2. You don’t want to get left behind. Your competition is doing it and guess what, they are seeing results for their efforts. It also means that anyone who is planning and marketing based on broad understandings and generalization of their audience or potential clients is going to get left in the dust. More nuanced and targeted efforts are becoming the norm, and so potential clients et al are expecting more personalized efforts from you and to get the most return out of their time and effort. If you can’t give that to them, there are plenty of competitors who will.
  3. The need to create loyalty and long-term professional relationships. Whatever interaction you had with attendees at the event is great, but how much of it turned into anything? It’s not enough to simply interact with attendees, then it’s been just another social event. You want to get them on board with your business or brand and having lasting professional relationships (remember, retaining customers > acquiring customers). Analyzing data is important for finding out how you are doing in this area and how you can improve.
  4. Be at the forefront of trends. But you have to know what they are first. And if you are waiting to see what everyone else is doing in order to find out, it’s already too late. Careful analysis of marketplace, event, and competition data can help you not only see where the trends are going, but they will give you eagle eye vision to spot up and coming opportunities from a mile away, allowing you to get on board before everyone else.
  5. Get the most for your time, effort, and money. Unless you have an unlimited event and marketing budget, time, and resources (and if you do, yay! You win!), you want to maximize your efforts to get the most out of what you’ve got. Closely following some of our other reasons, this might just sum it all up. Data analysis helps you target and become more efficient with what you are trying to accomplish, wasting little and leaving you wanting for less.

What does successful analysis require?

You’re convinced and ready to analyze your little heart out. But you wouldn’t bake a data cake without having all the ingredients laid out first, would you (the answer is no, no you wouldn’t)? For your recipe to a successful analysis you’ll need:

  • Measured objectives—A solid and well-defined list of goals for your analysis.
  • More than a sprinkling of critical thinking—If you threw your critical thinking cap in the garbage on your way out of graduation, it’s time to go get it back. The data you have won’t analyze itself. Your critical thinking abilities are needed to help effectively identify the data that will be most useful to you and to achieve…
  • Perfectly baked (as opposed to half-baked) strategies to reach your objectives—Hope you didn’t think you could tuck your critical thinking skills away again after the last point. That data won’t do any good sitting there on a page, just minding its own business; it needs to be used to reach the goals.

Using the Data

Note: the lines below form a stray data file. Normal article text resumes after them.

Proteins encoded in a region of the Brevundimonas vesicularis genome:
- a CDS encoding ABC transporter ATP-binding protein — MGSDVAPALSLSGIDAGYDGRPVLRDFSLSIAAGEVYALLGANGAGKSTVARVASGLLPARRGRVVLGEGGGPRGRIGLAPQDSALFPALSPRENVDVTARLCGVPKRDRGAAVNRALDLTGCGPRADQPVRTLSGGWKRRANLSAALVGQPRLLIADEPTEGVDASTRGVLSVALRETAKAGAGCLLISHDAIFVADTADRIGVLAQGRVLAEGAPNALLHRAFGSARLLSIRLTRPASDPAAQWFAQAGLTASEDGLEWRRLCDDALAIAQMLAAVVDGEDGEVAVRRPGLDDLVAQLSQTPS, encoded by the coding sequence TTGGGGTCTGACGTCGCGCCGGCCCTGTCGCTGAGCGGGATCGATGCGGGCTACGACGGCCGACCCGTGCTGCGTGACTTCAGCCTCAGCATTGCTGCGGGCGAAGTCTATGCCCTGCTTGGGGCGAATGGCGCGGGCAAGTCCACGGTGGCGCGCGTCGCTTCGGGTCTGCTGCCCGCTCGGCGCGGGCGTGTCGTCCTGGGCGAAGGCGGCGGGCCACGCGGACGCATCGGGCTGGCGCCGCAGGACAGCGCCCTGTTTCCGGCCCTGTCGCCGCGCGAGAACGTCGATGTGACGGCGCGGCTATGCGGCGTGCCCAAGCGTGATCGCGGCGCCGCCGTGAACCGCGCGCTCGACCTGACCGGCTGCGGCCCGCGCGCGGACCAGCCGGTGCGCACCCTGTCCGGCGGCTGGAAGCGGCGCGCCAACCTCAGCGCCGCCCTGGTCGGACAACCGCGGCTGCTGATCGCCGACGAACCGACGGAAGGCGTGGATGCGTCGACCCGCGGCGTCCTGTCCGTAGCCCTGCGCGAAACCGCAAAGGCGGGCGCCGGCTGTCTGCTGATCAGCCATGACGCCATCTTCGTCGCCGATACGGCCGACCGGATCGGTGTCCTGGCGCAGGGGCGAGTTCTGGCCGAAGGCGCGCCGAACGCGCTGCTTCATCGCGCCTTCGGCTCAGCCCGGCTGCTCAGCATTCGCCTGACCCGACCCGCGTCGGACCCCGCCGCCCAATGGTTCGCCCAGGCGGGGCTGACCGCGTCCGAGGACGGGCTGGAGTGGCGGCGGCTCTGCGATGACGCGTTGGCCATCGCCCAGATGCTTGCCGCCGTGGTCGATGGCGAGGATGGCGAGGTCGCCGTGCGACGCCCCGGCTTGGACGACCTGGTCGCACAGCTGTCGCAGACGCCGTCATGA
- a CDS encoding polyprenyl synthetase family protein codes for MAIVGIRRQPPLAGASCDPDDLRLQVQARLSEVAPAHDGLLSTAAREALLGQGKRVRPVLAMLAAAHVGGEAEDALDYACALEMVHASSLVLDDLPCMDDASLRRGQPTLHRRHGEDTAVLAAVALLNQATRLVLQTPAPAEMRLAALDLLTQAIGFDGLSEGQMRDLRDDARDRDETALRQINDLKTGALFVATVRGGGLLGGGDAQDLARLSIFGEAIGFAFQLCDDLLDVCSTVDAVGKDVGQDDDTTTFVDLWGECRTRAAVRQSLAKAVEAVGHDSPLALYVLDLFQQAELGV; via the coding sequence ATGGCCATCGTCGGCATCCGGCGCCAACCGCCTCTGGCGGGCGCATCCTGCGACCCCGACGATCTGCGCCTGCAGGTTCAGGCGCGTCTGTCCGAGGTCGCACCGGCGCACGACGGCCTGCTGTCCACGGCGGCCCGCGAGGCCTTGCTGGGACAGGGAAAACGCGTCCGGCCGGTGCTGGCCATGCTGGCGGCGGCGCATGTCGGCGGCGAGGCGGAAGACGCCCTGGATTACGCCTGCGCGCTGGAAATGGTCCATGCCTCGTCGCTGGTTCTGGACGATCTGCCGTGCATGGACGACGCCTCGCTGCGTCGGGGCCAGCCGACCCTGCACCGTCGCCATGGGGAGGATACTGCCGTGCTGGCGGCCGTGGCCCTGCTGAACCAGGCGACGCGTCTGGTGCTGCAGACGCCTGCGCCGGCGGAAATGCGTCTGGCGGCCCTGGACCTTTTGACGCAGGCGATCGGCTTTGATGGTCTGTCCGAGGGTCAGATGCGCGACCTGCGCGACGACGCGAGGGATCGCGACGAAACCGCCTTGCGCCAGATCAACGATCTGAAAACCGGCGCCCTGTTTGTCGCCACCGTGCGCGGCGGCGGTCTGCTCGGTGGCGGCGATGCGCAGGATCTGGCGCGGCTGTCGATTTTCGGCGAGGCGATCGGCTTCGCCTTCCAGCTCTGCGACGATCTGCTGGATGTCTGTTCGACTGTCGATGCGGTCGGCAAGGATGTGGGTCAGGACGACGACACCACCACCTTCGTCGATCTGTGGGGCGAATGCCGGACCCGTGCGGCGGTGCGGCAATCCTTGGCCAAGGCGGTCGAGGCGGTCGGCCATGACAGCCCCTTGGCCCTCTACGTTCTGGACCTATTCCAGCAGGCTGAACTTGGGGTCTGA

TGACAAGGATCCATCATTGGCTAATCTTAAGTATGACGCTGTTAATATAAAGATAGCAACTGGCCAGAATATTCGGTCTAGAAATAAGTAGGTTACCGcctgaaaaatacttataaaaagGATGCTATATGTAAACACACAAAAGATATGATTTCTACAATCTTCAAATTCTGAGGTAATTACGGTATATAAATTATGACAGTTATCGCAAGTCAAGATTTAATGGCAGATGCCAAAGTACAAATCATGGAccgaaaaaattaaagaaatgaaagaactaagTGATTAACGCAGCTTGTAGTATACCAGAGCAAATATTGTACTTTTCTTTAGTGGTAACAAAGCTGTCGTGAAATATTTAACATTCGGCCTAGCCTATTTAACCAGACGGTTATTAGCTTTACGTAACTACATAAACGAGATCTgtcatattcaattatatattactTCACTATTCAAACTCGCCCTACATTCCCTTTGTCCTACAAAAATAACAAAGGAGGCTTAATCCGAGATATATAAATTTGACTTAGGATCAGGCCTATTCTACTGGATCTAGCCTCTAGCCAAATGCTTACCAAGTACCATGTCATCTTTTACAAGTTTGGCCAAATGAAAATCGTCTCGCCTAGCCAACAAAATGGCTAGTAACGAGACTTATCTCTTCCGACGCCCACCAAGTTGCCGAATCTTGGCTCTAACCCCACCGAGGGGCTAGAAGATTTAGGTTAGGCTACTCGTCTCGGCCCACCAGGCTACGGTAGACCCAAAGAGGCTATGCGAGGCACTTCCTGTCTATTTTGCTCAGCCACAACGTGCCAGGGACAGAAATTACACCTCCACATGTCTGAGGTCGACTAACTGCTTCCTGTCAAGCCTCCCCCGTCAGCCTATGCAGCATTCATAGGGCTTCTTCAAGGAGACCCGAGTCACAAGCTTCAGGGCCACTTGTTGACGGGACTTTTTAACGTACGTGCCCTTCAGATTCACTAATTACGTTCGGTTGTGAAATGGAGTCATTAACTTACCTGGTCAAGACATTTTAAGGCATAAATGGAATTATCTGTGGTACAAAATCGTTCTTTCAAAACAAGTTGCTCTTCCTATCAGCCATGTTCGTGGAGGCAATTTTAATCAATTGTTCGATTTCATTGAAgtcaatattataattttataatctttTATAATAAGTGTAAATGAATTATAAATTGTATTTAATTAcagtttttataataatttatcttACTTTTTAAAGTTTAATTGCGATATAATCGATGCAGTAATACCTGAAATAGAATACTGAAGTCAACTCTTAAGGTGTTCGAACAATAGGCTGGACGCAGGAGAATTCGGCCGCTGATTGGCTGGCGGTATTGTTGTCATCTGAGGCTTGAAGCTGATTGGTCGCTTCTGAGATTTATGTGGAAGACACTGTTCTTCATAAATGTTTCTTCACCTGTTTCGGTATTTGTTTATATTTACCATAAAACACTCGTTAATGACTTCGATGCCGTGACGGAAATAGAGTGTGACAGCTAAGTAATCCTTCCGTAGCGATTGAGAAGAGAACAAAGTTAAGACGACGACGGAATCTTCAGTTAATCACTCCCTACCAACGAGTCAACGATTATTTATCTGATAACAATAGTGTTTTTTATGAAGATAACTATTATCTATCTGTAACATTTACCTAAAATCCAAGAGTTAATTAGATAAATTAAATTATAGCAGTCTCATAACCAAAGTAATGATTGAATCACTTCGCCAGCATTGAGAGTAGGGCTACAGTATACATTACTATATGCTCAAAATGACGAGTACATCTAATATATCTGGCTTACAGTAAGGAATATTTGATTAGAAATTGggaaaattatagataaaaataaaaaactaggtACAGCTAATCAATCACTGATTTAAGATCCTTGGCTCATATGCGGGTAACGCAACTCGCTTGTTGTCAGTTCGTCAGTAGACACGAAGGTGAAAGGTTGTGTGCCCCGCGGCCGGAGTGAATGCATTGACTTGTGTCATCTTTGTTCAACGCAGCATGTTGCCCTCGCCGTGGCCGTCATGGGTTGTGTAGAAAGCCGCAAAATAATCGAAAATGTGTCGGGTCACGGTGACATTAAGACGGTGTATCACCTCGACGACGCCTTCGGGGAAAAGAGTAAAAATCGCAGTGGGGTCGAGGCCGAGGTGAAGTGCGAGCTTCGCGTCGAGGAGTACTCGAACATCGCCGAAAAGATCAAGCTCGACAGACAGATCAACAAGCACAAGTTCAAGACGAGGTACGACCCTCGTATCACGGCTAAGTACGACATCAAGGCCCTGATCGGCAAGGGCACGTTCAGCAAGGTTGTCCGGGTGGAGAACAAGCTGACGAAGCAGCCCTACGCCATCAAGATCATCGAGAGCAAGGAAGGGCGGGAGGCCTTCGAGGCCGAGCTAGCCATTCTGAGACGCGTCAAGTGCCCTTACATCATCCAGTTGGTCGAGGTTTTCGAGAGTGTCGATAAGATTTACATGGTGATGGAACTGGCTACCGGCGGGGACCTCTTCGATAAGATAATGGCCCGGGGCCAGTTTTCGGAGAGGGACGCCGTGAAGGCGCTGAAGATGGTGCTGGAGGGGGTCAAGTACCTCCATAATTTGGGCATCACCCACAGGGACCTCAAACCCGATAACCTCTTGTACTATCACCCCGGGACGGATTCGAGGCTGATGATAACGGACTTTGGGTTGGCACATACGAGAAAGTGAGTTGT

Once you gathered the data you need, its important to see how it all fits together, not just as a compilation of unrelated individual facts. Start creating a whole picture by putting the puzzle pieces together. When you do, you’ll find gold nuggets of data such as:

  • Overall attendance and the demographics of attendees (which demographics depends on which data is important to you).
  • How popular each session/activity/event/exhibit was by your chosen demographics
  • What session/activity/event/exhibit was the most attended, by whom, and when
  • Peak number of attendees for the whole event, each session/activity/event/exhibit, each day, each time period.
  • How many repeat attendees and why were they there?
  • Repeat competitors (repeat event showings indicate they are successful. Why? Find out what trends you need to catch up to).
  • How did each of these data points compare to other years?

Data such as this can give you a head’s up on trends and what your competition is up to, as well as attendee needs, wants, and behaviors. Of course, there is plenty more to be gleaned from your analysis, but what and how much is up to you.

Putting your critical thinking to good use will help you strategize based on the data you found and can help you with forward or out-of-the-box thinking that will put you ahead of the competition. But you also don’t have to go it alone. Multiple brains and different angles are always better, so gather your ace team and look over the data, analyze, and discuss together to come up with surefire solutions and strategies.

It also means that you might have to do something difficult—scrutinize and be critical of your own event. This can include listening to attendee feedback, even if it makes you want to shrink into a hole. We know, no one loves to have their shortcomings in their face, and our natural instinct might be to justify or rationalize why we might have fallen short (“It’s a bad economy!” “The cloudy weather chased everyone away!” “I was having an introverted day and didn’t feel like schmoozing very much!”). Put those back in the lame excuse files and then burn them—you won’t progress without full honesty; it’s critical to your ongoing success.

You may have already grasped the new reality of event participants—they need to wear a lot of skill hats and as technology progresses, you are going to need to put one more on—data analysis. That includes gathering, identifying, understanding, and properly using the event data available. It takes time, attention to detail, critical thinking, and might just be a skill that has to be learned but putting in the effort is going to pay off.